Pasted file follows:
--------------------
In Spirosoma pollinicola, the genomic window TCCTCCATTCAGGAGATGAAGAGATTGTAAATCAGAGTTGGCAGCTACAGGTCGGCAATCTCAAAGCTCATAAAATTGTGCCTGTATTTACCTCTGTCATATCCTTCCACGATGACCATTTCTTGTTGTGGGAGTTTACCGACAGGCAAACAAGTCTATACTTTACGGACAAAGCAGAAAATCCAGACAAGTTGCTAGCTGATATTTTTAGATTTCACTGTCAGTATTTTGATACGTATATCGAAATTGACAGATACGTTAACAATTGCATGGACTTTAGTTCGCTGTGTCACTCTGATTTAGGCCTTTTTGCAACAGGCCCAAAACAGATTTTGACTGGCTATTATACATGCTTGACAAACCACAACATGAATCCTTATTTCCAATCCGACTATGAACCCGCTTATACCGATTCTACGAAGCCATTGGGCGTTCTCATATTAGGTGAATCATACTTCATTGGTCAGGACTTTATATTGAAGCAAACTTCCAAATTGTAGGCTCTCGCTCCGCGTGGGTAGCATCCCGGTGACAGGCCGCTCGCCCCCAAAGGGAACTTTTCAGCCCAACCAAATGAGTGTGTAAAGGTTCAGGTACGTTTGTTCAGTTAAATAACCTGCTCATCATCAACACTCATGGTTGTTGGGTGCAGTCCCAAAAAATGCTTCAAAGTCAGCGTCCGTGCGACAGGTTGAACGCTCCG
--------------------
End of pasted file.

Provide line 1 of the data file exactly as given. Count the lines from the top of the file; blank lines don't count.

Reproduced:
In Spirosoma pollinicola, the genomic window TCCTCCATTCAGGAGATGAAGAGATTGTAAATCAGAGTTGGCAGCTACAGGTCGGCAATCTCAAAGCTCATAAAATTGTGCCTGTATTTACCTCTGTCATATCCTTCCACGATGACCATTTCTTGTTGTGGGAGTTTACCGACAGGCAAACAAGTCTATACTTTACGGACAAAGCAGAAAATCCAGACAAGTTGCTAGCTGATATTTTTAGATTTCACTGTCAGTATTTTGATACGTATATCGAAATTGACAGATACGTTAACAATTGCATGGACTTTAGTTCGCTGTGTCACTCTGATTTAGGCCTTTTTGCAACAGGCCCAAAACAGATTTTGACTGGCTATTATACATGCTTGACAAACCACAACATGAATCCTTATTTCCAATCCGACTATGAACCCGCTTATACCGATTCTACGAAGCCATTGGGCGTTCTCATATTAGGTGAATCATACTTCATTGGTCAGGACTTTATATTGAAGCAAACTTCCAAATTGTAGGCTCTCGCTCCGCGTGGGTAGCATCCCGGTGACAGGCCGCTCGCCCCCAAAGGGAACTTTTCAGCCCAACCAAATGAGTGTGTAAAGGTTCAGGTACGTTTGTTCAGTTAAATAACCTGCTCATCATCAACACTCATGGTTGTTGGGTGCAGTCCCAAAAAATGCTTCAAAGTCAGCGTCCGTGCGACAGGTTGAACGCTCCG